The BBC’s Jo Fidgen explores one of the roughest parts of Zambia’s capital, Lusaka. A local boy serves as a guide through Chibolya, a massive slum often nicknamed “Baghdad” for the widespread violence there. Her guide is a 13-year-old named Joseph Banda.
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MARCO WERMAN: If leaders of the G-20 need a reminder of what’s at stake in the global economic crisis, they might visit the slums of capitals like Lusaka, in Zambia. One of the roughest parts of Lusaka is called Chibolya. Locals have nicknamed the ghetto ‘Baghdad,” because of the widespread violence there. Chibolya is home to an estimated 30,000 people. One of them is 13-year-old Joseph Banda. He took the BBC’s Jo Fidgen on a tour.
JOSEPH BANDA: I’m not a shy guy. I like speaking to everybody.
JO FIDGEN: How would you describe Chibolya?
FIDGEN: I would describe it as the ghetto. ‘Cause here, people take advantage of us, they’re telling you, ‘You live in this stinking “conbon….” We just let them talk all they want. We survive. We live here.
BANDA: What’s the best thing about life here?
FIDGEN: Things are cheap!
BANDA: What is there in Chibolya for children to do?
FIDGEN: Playing football, and some that are just picking up things. Picking up bottles to go and sell, dirty bottles. Some of them are doing it for their families; some of them are just doing it for themselves.
[SOUND OF MUSIC AND A CROWD]
FIDGEN: It’s quite early in the day, but there seem to be a few drunk men around, huh?
BANDA: Oh, booze, and alcohol. Hm! People, they drink much alcohol ‘cause it’s cheap. That’s one thing I hate about this place.
FIDGEN: What effect does that have on Chibolya that there’s so much cheap beer around?
BANDA: They beat their wives, they sell TVs, they sell their house properties, just to earn money to drink that alcohol. People get killed. They drink too much and they just go any place, lie down there, they die. Like that. Many people have died in Chibolya. This area has injured a lot of people. Take “dagga.”
FIDGEN: “Dagga” is marijuana.
FIDGEN: Do you see people openly smoking, or openly dealing?
BANDA: They deal openly. This is the school, Twalya community school; this is the school I was in since Grade 4.
FIDGEN: So when you were in the school, how many children were there in your class?
BANDA: 86. Yes, 86, but we were growing more and more to a hundred and something.
[SOUND OF CROWD, ANIMALS, SLAUGHTERHOUSE GOINGS ON DESCRIBED BELOW]
BANDA: We are going inside the gate, here. I can see goats that are alive, some goats that are slaughtered. The goats are talking. Have mercy on us.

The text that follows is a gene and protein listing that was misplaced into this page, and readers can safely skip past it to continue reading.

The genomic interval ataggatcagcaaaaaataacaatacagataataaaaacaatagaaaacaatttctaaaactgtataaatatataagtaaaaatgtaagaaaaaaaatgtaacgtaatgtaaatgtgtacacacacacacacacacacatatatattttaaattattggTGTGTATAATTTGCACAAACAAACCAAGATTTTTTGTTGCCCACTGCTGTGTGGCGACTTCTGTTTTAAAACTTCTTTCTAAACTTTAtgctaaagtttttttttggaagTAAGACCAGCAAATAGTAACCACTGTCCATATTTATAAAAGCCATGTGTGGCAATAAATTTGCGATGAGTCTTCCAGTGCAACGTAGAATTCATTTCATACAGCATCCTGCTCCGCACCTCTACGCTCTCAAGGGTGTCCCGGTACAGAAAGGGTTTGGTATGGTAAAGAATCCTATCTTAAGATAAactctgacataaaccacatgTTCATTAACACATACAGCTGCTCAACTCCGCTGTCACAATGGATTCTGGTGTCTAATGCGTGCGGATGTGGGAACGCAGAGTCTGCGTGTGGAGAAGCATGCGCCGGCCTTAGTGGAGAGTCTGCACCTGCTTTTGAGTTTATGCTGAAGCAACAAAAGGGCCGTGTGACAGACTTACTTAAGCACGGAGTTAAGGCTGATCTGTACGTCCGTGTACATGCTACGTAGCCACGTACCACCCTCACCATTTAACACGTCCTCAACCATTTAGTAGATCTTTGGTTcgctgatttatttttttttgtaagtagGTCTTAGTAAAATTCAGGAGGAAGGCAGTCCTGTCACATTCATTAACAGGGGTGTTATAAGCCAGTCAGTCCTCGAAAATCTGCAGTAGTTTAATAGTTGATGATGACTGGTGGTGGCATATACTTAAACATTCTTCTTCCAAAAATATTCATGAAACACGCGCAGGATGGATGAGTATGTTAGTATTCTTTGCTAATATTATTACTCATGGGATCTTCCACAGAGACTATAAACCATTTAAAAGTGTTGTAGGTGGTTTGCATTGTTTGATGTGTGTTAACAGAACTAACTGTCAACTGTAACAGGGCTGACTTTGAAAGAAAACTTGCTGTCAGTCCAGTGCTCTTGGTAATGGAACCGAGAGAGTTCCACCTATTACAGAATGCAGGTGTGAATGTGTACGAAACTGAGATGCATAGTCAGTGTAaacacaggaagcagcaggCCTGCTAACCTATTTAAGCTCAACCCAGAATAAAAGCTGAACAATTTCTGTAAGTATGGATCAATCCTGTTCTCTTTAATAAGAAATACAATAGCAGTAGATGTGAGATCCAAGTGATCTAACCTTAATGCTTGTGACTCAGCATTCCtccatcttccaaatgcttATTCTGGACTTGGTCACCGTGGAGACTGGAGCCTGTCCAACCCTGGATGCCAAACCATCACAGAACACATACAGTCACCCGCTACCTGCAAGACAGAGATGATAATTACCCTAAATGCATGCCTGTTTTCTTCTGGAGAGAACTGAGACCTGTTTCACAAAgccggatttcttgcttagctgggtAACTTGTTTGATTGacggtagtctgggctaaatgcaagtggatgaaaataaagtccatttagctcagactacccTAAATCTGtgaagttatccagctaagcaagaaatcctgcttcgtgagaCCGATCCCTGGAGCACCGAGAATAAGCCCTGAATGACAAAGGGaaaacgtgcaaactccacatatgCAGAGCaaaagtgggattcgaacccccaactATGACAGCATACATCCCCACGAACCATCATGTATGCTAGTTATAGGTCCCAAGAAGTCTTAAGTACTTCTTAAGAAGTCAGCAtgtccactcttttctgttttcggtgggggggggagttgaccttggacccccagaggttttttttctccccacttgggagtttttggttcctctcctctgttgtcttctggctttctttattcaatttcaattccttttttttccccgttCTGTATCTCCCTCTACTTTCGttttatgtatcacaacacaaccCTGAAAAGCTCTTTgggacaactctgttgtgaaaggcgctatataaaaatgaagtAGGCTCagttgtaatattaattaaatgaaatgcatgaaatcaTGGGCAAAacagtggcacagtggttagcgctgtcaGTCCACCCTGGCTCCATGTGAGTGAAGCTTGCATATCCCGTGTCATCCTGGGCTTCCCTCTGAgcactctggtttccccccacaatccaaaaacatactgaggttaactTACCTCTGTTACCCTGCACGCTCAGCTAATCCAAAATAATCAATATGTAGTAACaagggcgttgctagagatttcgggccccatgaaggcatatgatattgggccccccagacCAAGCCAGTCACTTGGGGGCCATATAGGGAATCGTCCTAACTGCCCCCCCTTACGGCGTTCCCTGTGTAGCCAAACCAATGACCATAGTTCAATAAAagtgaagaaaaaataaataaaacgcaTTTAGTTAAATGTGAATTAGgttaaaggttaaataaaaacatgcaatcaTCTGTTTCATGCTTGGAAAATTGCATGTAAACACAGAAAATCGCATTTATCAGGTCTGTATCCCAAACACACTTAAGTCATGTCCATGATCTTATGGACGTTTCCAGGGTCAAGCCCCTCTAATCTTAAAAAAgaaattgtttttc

FIDGEN: Is goat the main meat eaten here?
BANDA: Yes. It’s good meat. Nice meat.
FIDGEN: Tell me about this patch of land the slaughterhouse is on.
BANDA: There’s blood flowing into the pits, stuff there, that’s manure.
FIDGEN: What are these shacks, just there, with wooden frames covered in plastic saying, “No Credit 500?” What are they?
BANDA: They’re toilets. We pay 500 to get inside there.
FIDGEN: Do people have toilets in their homes?
BANDA: No. I haven’t seen any houses with a toilet inside. All the toilets are outside.
FIDGEN: Is there any kind of sewage system here?
BANDA: We need that here. See, this can be a cause of a lot of diseases. I close my nose when passing through here, ‘cause it stinks a lot!
FIDGEN: So where are we walking now?
[MORE CROWD NOISE, MUSIC]
BANDA: Here, we’re walking to the Twalya Football Pitch.
BOY’S VOICES: 20 Points! Oh! [CHILDREN’S LAUGHTER]
FIDGEN: What’s the ball made of?
BANDA: Plastic bags.
FIDGEN: I suppose that doesn’t hurt as much as a normal ball when you’re playing with bare feet, anyway?
BANDA: No. It’s soft! I used to play football before, but now, I’ve stopped, ‘cause I need to study.
FIDGEN: What are you studying for?
BANDA: I’m studying for a pilot. I want to be a pilot when I grow up, so that I can go to many countries. Yes. And meet many people, maybe. Who knows, maybe taking the president to countries? It happens.
FIDGEN: You’d rather be a pilot than the president himself?
BANDA: Ah, the president. No. If I’d be president, I’d make the people sad ‘cause I’d want to have all the money to myself and don’t want to give it to the people, so I’d rather be a pilot than to be a president.
FIDGEN: Do you think all presidents are like that?
BANDA: No. Like, Obama, he’s not like that. ‘Cause Obama is a good president. The whole world loves him. ‘Cause they know he is a good president. I wish he would be the president of the whole world!
MARCO WERMAN: That was 13-year-old Joseph Banda, a resident of Chibolya, a slum in Lusaka, the capital of Zambia. He was interviewed by the BBC’s Jo Fidgen.
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